But some of their operations seem downright bizarre. After the entire electricity grid in Auckland went down in the late 1990s, for example, GCHQ helped the New Zealand authorities trace the cyber-attack back to a group named the 'Anti-Christ Doom Squad', which had managed this feat from a laptop in an Amsterdam drug café.
GCHQ also eavesdropped on UN diplomats from six (friendly) nations crucial to the Security Council's second resolution on the permissibility of the Iraq War. Some, including Mexico, are still demanding an official apology from the UK.
Holding a doctorate in maths, Williams would have been wellqualified to work in a service which uses extremely complicated decryption methods to access sensitive - and heavily protected - information.
No wonder one former landlady said that the only noise she heard from Williams's otherwise hushed flat was the whirr of audio tapes.
Much of the work of GCHQ overlaps with that of MI6, who deal with real people rather than data pulsing through the ether. But most of MI6's agents are also worlds apart from the fictional figure of James Bond.
The majority of MI6 agents work in office jobs, inside the Vauxhall Cross complex. Here, they also sift through masses of data, about 90 per cent of which is 'open source'.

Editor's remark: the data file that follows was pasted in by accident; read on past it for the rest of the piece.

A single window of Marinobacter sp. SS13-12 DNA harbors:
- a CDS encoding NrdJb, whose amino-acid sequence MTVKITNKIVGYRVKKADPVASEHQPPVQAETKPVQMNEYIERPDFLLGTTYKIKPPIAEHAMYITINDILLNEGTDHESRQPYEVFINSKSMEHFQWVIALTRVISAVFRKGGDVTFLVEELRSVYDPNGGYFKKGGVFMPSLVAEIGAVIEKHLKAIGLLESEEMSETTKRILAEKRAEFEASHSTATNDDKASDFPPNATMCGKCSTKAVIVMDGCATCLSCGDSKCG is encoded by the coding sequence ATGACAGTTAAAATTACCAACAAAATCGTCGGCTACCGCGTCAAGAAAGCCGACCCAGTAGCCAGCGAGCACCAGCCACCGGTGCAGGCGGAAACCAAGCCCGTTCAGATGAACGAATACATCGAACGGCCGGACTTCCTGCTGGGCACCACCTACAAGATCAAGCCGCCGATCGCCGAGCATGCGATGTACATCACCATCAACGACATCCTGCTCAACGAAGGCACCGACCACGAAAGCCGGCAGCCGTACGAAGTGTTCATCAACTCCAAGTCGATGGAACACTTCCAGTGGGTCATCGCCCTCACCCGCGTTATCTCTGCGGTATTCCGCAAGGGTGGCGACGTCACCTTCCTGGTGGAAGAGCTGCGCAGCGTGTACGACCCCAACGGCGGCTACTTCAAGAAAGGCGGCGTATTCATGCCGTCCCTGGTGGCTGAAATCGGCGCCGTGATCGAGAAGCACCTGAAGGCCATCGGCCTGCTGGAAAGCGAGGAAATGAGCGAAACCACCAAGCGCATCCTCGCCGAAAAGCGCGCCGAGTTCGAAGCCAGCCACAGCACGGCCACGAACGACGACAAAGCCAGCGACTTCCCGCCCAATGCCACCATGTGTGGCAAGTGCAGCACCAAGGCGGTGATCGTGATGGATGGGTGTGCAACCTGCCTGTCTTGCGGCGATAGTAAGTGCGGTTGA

That means it is available to you or I, in newspapers or via the internet. They certainly bring acute analytical skills to the table, but several former ministers have openly questioned the value of what they yield.
Indeed, only 150 or so MI6 personnel are actually stationed abroad as secret agents. They are usually 'camouflaged' as counsellor, first secretary or protocol officer on the official lists of serving British diplomats working in key embassies.
Their main job is to recruit foreign agents, often people with inside knowledge on defence or commercial matters - the links between the security services and British business run deep - that might give an edge to British interests.